Binomial regression

Binomial regression

In statistics, binomial regression is a technique in which the response (often referred to as "Y") is the result of a series of Bernoulli trials, or a series of one of two possible disjoint outcomes (traditionally denoted "success" or 1, and "failure" or 0). The results are assumed to be binomially distributed and are often fit as a generalized linear model whose predicted values μ are the probabilities that any individual event will result in a success. The likelihood of the predictions is then given by

:L(Y|oldsymbol{mu})=prod_{i=1}^n 1_{y_i=1}(mu_i) + 1_{y_i=0} (1-mu_i), ,!

where 1A is the indicator function which takes on the value one when the event "A" occurs, and zero otherwise. This likelihood is usually maximized over the μs.

Models used in binomial regression can often be extended to multinomial data.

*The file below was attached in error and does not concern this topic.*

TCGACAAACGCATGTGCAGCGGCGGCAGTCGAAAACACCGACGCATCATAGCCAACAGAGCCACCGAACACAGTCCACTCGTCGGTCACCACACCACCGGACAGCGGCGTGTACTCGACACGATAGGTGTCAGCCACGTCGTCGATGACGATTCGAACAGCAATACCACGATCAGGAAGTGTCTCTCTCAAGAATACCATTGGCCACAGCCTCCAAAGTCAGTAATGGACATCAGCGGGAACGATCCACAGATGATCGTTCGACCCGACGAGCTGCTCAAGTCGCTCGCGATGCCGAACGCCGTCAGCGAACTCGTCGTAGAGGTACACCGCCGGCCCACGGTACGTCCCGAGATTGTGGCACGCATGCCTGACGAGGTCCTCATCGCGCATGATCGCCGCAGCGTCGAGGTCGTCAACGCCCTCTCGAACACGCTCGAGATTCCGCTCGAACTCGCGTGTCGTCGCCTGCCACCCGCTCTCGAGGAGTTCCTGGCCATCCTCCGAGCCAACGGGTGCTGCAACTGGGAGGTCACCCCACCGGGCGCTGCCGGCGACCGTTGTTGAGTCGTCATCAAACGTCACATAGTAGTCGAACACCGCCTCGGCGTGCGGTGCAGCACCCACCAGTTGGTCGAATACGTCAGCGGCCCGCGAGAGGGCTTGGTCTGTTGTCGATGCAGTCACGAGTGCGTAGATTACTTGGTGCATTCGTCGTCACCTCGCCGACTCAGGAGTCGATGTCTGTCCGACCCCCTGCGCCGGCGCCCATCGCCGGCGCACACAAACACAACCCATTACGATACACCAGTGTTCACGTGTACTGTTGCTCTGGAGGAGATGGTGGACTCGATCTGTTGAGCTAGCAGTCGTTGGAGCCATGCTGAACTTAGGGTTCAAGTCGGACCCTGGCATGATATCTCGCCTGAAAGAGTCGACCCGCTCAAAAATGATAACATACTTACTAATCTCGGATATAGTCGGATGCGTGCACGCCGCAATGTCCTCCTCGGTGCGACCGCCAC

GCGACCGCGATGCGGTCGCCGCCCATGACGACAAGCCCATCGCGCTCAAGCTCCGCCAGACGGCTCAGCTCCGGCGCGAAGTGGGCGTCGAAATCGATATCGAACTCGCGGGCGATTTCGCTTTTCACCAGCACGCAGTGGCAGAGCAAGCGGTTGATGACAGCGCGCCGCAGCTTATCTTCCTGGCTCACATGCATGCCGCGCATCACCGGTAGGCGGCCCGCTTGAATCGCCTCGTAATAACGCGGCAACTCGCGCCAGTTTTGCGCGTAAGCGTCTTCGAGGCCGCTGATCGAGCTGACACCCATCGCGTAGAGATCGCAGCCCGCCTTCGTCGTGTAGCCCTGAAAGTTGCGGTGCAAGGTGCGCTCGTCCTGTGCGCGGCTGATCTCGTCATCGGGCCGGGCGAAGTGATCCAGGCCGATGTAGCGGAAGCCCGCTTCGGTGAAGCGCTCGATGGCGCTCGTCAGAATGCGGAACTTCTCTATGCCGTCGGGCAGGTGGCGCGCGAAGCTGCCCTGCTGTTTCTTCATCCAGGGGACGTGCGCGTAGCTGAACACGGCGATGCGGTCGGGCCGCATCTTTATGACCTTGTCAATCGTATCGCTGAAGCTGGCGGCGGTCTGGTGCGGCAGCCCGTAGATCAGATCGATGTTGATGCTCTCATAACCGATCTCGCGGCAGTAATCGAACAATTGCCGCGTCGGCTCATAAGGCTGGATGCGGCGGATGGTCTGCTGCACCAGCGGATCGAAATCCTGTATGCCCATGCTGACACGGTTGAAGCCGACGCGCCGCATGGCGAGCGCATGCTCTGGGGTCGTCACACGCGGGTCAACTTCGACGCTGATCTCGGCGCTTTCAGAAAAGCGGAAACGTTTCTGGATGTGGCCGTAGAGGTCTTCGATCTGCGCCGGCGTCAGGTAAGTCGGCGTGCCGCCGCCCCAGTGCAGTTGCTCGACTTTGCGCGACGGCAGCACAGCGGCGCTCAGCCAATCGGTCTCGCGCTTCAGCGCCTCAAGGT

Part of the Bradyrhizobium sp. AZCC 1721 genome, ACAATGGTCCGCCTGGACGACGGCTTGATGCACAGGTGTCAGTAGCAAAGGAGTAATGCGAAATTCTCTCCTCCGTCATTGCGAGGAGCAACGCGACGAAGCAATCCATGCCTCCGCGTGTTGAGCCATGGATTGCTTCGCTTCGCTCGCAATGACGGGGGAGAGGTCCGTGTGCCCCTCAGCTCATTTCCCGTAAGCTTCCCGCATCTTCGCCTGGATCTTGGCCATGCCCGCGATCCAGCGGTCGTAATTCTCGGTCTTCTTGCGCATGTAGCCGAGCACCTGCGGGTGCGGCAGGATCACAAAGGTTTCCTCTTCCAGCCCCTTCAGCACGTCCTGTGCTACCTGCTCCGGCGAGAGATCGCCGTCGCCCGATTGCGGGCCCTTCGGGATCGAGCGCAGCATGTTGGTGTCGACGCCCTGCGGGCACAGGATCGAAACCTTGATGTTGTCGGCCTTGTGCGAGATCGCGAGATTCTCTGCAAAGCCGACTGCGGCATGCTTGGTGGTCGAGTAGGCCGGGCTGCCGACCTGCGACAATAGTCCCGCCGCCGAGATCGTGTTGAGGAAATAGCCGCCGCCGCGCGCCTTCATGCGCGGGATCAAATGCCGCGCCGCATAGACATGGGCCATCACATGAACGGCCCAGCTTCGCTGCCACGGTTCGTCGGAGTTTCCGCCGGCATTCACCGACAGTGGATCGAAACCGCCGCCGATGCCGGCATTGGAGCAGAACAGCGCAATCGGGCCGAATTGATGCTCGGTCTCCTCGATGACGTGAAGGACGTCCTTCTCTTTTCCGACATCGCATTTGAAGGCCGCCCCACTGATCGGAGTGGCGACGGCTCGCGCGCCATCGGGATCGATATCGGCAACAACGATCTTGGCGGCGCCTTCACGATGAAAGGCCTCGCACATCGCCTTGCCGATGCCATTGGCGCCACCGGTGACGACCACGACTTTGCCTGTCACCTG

There are many methods of generating the values of μ in systematic ways that allow for interpretation of the model; they are discussed below.

Models based on a probability distribution

Many models can be fit into the form

:oldsymbol{mu} = g^{-1}(oldsymbol{eta})

where "g" is the cumulative distribution function of some probability distribution. This form can be arrived at by using the formula

:Y^*= eta^T x_i + epsilon ,!

where epsilon is taken from the probability distribution in question with mean zero and dispersion or variance of one.

Logit model

Here the model is based on a logistic regression.


In the probit model the probability distribution in question is the normal distribution.

Linear probability model

Here the probability distribution in question is the uniform distribution and the resulting model is referred to as the linear probability model.

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